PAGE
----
An international initiative to motivate children to take part in physical play on the street they live in is taking Canada and Australia by storm but South African kids are missing out on the fun as their streets are considered too dangerous.
If you are older than 30 you most likely remember playing in the street in front of your house with all the kids from the neighbourhood. Riding bikes, playing hide and seek, learning to play cricket and having fun.
Children from that era had a huge advantage over today’s children. Playing outside improved their fine and gross motor skills, it helped them develop strong creative abilities and problem solving skills. It also taught them responsibilities and it helped the child develop social skills while nurturing neighbourliness and a sense of belonging to a community. Sadly today’s generation is not experiencing the same freedoms their parents and grandparents did and the effects are showing.
Children grow up isolated, depraved of sunlight and jungle gyms and bikes. As parents are forced to coup up their children in an effort to protect them from danger an unseen threat is jeopordising our children.
Overweight children. Urban isolation. Neighbours who’ve never spoken to each other. These are the problems being tackled by a free grassroots project encouraging kids all over the England to play in the road.
The initiative sweeping through London‚ Australia and Canada has seen local authorities allowing parents to close off their streets for a few hours for children to make the same memories – and tackle urban isolation and childhood obesity.
In the Street Play scheme, groups of parents close residential streets to traffic so their children can come out and play for an hour or two. The parents involved say that it brings both them and their children into contact with people around them they’d otherwise never have known.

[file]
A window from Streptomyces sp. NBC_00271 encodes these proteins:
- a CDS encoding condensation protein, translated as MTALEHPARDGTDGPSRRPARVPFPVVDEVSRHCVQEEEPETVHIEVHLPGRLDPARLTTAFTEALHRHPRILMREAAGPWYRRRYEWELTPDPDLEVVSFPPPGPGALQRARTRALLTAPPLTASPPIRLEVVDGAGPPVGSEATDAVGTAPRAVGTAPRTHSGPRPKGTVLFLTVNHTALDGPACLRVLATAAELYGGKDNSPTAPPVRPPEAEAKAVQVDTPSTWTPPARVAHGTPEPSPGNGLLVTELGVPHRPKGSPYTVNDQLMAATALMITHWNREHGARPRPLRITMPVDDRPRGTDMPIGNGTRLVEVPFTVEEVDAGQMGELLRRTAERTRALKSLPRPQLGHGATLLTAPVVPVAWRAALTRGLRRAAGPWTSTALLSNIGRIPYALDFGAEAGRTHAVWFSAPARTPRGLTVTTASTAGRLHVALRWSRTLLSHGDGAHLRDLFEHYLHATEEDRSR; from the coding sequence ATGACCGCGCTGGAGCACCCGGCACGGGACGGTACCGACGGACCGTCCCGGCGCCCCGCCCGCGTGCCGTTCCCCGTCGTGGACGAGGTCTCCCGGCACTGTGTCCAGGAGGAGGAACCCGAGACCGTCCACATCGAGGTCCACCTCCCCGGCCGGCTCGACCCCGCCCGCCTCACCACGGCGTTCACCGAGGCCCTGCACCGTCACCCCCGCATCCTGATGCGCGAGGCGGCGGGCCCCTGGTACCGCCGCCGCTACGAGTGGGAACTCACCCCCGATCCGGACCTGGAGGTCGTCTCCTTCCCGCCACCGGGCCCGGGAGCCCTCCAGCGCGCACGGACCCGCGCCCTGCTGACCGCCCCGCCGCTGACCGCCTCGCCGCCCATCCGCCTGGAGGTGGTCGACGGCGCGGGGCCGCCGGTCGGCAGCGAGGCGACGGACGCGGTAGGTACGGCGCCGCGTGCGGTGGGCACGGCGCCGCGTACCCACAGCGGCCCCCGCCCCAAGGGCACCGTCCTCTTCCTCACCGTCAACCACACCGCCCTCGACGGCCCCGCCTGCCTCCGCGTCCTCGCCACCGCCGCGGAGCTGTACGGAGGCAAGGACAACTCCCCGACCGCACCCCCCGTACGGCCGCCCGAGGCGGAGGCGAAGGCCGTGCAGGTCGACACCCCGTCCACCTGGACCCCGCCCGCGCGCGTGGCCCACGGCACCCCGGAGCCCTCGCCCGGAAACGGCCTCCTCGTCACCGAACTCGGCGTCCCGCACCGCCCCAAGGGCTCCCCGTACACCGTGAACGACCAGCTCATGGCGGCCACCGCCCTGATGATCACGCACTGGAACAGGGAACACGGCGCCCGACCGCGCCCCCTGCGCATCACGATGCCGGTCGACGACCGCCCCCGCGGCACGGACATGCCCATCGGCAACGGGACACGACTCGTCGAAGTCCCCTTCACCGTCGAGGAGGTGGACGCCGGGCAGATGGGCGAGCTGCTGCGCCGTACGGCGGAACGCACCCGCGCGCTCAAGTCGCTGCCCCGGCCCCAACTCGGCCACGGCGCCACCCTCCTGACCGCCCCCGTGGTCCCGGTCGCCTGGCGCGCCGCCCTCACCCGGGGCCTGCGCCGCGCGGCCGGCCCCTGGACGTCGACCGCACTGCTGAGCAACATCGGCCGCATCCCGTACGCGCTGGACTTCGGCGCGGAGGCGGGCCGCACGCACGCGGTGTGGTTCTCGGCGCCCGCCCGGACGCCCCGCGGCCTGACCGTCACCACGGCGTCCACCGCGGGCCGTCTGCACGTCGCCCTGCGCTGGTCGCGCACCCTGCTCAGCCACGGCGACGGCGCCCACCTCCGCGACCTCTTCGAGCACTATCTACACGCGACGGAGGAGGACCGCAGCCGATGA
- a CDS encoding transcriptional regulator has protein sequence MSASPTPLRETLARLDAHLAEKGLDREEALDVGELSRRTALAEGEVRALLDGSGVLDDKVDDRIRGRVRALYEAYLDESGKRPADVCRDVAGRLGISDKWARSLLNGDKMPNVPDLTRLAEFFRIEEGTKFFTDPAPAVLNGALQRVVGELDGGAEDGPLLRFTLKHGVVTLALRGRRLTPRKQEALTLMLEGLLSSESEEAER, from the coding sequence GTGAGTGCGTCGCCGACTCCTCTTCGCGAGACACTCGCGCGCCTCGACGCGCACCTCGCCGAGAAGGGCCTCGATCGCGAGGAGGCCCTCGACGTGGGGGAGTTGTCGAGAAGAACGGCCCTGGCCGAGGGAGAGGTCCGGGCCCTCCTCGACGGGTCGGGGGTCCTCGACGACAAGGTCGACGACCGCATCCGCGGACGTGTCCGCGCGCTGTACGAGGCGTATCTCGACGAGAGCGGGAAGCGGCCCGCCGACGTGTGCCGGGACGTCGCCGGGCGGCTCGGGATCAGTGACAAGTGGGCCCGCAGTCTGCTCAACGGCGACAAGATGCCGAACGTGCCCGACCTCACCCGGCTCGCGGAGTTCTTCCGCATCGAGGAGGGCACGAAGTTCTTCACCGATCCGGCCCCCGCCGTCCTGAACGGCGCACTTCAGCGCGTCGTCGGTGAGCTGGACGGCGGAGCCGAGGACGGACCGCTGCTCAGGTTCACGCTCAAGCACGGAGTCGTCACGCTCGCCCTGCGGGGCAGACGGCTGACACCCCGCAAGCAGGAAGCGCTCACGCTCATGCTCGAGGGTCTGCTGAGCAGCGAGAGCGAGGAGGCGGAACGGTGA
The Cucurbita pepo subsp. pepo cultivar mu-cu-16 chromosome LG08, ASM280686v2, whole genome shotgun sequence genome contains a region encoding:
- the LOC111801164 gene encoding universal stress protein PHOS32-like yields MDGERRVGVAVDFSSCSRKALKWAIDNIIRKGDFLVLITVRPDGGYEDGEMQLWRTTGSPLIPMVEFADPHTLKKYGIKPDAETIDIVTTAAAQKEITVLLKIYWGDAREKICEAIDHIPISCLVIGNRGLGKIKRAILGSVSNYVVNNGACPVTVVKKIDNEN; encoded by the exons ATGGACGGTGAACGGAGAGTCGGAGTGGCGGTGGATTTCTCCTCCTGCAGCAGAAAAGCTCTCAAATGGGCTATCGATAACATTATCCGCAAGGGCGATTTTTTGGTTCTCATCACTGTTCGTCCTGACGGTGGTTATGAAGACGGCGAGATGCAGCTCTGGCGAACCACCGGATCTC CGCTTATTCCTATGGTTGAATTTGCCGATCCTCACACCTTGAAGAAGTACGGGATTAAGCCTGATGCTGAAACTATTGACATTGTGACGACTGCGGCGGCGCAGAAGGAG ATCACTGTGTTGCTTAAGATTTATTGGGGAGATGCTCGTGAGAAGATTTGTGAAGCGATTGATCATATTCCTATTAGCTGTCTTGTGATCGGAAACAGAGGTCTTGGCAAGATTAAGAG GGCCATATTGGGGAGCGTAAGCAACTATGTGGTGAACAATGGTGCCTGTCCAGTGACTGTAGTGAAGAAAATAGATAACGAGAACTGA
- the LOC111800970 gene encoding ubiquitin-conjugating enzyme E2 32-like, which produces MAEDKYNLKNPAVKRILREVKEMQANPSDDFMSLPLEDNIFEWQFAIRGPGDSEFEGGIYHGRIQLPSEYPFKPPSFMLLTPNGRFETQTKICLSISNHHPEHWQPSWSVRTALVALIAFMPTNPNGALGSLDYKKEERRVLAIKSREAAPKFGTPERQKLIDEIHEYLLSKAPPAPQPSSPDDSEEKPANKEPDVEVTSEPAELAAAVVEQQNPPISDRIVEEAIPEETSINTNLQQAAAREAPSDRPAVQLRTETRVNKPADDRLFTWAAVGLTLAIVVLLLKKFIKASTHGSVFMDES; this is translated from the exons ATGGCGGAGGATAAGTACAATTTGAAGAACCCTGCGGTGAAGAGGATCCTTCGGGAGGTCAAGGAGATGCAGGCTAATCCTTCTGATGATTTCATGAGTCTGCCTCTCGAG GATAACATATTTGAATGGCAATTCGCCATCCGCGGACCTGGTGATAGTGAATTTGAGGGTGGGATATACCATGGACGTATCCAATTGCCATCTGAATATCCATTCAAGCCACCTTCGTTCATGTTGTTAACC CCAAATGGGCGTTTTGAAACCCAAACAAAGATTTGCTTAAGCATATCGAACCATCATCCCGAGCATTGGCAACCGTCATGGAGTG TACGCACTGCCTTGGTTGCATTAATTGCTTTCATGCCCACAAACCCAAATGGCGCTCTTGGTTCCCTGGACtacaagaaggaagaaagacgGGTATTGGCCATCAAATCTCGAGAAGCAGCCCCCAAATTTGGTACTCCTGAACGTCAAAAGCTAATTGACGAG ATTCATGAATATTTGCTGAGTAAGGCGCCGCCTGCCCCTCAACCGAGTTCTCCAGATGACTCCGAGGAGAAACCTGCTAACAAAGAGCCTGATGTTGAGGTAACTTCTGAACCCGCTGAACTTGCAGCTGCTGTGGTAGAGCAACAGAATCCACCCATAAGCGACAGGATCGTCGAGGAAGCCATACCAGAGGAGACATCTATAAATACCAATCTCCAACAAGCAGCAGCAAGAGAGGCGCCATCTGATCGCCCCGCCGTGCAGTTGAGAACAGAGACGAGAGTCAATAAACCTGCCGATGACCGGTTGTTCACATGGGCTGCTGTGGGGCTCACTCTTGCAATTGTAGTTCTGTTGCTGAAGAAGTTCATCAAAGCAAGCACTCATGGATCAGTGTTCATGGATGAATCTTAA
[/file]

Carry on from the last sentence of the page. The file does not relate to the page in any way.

One of the parents interviewed for a study commissioned in London said: “There’s something quite exciting about seeing things you would never… like Turkish mums doing French skipping. You don’t normally see that: if you think of what is a Turkish mum, you wouldn’t think of a woman French skipping. There’s something quite exciting about seeing different cultures play in different ways, and seeing the universality of it. I think that that’s a real buzz.”
But South African suburban streets are perceived to be too dangerous for children to play on. South African children live in a society where the threat of being abducted or assaulted is real and it is curbing their physical and emotional development.
Research published this month in the South African Journal of Occupational Therapy found that street play‚ often overlooked as an important activity for children‚ conjured up anxieties about safety.
Occupational therapists Amanda Brackmann and Adrienne Daniels‚ who explored the street play experiences of children in Belhar‚ Cape Town‚ said traffic‚ the street’s location and “stranger danger” were some of the reasons South African children were instead hanging out at malls or glued to a mobile device.
“At times, dangerous elements would make the children too fearful to play on the street. Parents in other studies often cited ‘stranger danger’ as a limiting factor,” she added.
More and more parents concerned with their children’s childhood being robbed by being exposed to criminal and violent elements as a part of their daily lives have opted to uproot their family and move them where their children can enjoy the same care free rights they themselves enjoyed.
Australia and Canada are amongst the countries that attract the most South Africans and the top three reasons cited; A safe stable life for my family, better education opportunities and better employment prospects.